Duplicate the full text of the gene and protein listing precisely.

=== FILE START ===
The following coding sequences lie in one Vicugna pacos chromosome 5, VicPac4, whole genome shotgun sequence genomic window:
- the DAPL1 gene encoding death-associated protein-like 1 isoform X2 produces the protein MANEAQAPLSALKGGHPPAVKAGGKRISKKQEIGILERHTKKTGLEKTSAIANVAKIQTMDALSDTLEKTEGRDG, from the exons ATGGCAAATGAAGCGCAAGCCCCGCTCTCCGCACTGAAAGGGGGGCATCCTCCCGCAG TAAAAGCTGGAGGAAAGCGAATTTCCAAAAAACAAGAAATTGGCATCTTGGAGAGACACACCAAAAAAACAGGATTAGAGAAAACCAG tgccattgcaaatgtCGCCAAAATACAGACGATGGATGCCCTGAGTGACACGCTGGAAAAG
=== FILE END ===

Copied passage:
The following coding sequences lie in one Vicugna pacos chromosome 5, VicPac4, whole genome shotgun sequence genomic window:
- the DAPL1 gene encoding death-associated protein-like 1 isoform X2 produces the protein MANEAQAPLSALKGGHPPAVKAGGKRISKKQEIGILERHTKKTGLEKTSAIANVAKIQTMDALSDTLEKTEGRDG, from the exons ATGGCAAATGAAGCGCAAGCCCCGCTCTCCGCACTGAAAGGGGGGCATCCTCCCGCAG TAAAAGCTGGAGGAAAGCGAATTTCCAAAAAACAAGAAATTGGCATCTTGGAGAGACACACCAAAAAAACAGGATTAGAGAAAACCAG tgccattgcaaatgtCGCCAAAATACAGACGATGGATGCCCTGAGTGACACGCTGGAAAAG